German firm BASF to pull out of Xinjiang after Uyghur abuse claims

The German chemicals producer BASF has said it will withdraw from its two joint ventures in Xinjiang, after media reports about alleged human rights abuses relating to its partner company, which BASF’s CEO said crossed a red line.

In a statement on Friday, BASF said that while “regular due diligence measures including internal and external audits have not found any evidence of human rights violations in the two joint ventures”, the recent reports “indicate activities inconsistent with BASF’s values”.

On Monday, a group of politicians from around the world urged BASF to withdraw from Xinjiang, a region in north-west China where there are widespread reports of state-sponsored human rights abuses.

The politicians’ letter followed reports in German media that people employed by BASF’s Chinese partner company, Xinjiang Markor Chemical Industry, also known as Markor Chemical, accompanied Chinese state officials on home visits to Uyghur households as part of a government initiative that human rights groups have said is used to spy on people and indoctrinate them.

The alleged visits are said to have happened in 2018 and 2019, at the height of the Chinese government’s campaign to suppress Uyghurs and other minorities in Xinjiang. Beijing describes its policies in Xinjiang as counter-terrorism and poverty reduction measures and says it promotes ethnic harmony in the region.

BASF said on Friday that it had decided in the final three months of 2023 to divest from the two joint ventures because of “the market environment and product carbon footprints” of the chemicals made at the plants in Xinjiang. It said it would accelerate that process after the recent reports about Markor Chemical. The two joint ventures are BASF’s only projects in Xinjiang, although it also has facilities in other parts of China.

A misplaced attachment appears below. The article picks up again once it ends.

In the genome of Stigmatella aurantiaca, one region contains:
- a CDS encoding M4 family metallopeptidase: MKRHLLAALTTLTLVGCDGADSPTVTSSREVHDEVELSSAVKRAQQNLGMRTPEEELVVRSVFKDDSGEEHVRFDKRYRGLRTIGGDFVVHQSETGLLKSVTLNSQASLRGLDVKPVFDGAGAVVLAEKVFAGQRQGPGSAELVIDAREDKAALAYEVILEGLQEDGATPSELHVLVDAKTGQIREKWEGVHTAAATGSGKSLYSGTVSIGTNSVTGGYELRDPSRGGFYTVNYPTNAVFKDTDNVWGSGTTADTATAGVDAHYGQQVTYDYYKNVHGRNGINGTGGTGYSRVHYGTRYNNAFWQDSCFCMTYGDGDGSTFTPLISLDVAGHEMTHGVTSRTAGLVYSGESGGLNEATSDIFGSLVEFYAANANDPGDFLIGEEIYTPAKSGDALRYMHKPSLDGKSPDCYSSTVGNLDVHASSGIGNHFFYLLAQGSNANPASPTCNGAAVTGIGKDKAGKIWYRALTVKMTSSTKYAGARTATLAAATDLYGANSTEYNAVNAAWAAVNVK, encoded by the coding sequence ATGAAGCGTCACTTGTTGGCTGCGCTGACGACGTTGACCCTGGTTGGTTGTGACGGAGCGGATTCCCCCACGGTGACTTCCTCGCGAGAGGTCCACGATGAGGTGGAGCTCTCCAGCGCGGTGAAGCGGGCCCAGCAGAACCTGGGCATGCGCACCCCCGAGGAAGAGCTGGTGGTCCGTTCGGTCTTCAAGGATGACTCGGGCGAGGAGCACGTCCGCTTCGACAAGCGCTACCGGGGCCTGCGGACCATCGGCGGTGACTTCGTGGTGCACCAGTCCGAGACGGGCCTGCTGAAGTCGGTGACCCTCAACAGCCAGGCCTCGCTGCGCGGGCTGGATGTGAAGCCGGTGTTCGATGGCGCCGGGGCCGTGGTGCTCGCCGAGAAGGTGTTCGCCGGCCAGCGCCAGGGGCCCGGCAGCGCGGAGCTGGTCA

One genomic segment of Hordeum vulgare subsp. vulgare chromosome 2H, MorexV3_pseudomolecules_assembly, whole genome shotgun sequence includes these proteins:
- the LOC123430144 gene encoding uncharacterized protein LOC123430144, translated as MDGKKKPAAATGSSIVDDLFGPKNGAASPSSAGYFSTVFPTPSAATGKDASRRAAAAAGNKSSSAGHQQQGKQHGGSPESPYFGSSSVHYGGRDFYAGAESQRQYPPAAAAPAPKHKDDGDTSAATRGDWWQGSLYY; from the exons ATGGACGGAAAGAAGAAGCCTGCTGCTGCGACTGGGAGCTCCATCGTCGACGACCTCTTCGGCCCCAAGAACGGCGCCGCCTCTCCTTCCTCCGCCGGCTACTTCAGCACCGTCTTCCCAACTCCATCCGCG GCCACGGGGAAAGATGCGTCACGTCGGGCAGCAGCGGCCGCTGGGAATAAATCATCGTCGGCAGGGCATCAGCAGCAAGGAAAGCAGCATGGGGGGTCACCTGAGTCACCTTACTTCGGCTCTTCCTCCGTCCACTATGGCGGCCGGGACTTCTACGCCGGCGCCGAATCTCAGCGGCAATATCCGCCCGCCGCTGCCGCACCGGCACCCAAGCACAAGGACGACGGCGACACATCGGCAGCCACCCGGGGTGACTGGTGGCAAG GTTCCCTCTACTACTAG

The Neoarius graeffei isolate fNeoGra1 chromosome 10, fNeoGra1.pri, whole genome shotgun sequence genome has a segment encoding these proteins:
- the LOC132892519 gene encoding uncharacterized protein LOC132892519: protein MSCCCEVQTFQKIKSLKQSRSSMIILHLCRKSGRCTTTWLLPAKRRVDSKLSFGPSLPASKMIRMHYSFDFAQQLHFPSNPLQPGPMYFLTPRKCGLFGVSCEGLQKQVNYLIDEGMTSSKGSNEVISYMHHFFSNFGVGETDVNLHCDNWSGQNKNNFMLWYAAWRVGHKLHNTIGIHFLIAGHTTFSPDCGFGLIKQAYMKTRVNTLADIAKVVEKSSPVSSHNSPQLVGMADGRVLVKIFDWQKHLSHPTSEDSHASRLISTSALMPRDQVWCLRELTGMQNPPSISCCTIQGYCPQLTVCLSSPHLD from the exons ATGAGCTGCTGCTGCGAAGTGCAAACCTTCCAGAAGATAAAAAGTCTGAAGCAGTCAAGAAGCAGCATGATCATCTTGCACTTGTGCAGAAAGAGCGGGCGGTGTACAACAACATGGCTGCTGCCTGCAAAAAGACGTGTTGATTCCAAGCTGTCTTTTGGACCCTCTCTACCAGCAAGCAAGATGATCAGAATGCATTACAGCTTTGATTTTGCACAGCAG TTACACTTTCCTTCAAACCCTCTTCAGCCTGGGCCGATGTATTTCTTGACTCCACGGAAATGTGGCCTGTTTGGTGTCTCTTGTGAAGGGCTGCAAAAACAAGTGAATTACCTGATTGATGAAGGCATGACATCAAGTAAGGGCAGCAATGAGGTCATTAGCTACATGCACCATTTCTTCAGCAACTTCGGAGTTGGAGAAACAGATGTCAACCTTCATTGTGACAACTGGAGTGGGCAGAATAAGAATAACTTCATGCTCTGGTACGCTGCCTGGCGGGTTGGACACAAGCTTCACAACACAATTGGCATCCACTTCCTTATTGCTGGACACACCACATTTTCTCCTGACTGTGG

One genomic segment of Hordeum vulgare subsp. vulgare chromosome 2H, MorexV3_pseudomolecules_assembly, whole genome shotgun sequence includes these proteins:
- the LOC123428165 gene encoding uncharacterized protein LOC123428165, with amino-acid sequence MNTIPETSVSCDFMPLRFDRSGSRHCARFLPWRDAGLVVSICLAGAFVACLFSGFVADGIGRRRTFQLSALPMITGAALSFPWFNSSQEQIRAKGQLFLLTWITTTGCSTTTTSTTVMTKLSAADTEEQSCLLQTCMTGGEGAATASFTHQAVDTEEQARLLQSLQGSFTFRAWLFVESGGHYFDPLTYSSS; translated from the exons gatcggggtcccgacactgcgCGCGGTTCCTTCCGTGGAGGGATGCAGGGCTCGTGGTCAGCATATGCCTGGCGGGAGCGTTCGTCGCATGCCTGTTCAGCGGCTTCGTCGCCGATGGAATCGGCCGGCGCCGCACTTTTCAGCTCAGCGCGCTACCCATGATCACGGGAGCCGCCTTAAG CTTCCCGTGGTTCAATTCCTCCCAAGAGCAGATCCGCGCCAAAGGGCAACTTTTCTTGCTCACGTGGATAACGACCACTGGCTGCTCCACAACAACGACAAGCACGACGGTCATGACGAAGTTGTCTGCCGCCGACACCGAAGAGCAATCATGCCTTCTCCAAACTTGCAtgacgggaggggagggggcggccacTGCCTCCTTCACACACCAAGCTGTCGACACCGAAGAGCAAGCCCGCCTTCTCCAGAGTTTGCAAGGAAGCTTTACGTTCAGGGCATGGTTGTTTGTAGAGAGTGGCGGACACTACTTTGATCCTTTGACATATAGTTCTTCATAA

BASF’s CEO, Martin Brudermüller, met a group of legislators including the German MEP Reinhard Bütikofer and the British MP Iain Duncan Smith on Friday. The letter requesting a meeting was coordinated by the Inter-Parliamentary Alliance on China, a cross-party group of legislators focused on China.

Brudermüller is understood to have said in the meeting that several audits since 2019, both internal and external, “did not reveal any wrongdoings or something that would compromise our standards”, but the latest allegations relating to BASF’s partner company represented a “red line” that had been crossed.

Pressed by Arfiya Eri, a Japanese politician, on separate reports of rape, forced marriage and forced consumption of pork and alcohol against Uyghurs in Xinjiang, as well as the home visits, Brudermüller said the descriptions were something that “a normal mind cannot imagine”, saying that evidence of abuses in Xinjiang “reminds you of black chapters in many other, let’s say areas of history, including my own country”. He stressed that BASF was not “in any way involved in this”. It is not alleged that Markor was involved in rape or other abuses.

Brudermüller did not elaborate on a timeline for the withdrawal but said he hoped it would be within the next few months.

Eri said BASF’s decision to withdraw from Xinjiang was “groundbreaking and historically significant”.

Bütikofer said: “I applaud the steps that BASF has taken and take the company at its word when it says they wish to withdraw as soon as they possibly can. By deciding to withdraw, BASF has removed any excuse other companies were hiding behind to remain.”

According to BASF’s most recent full-year financial statements, its companies in Greater China accounted for 14% of total sales in 2022.

BASF has been approached for further comment.


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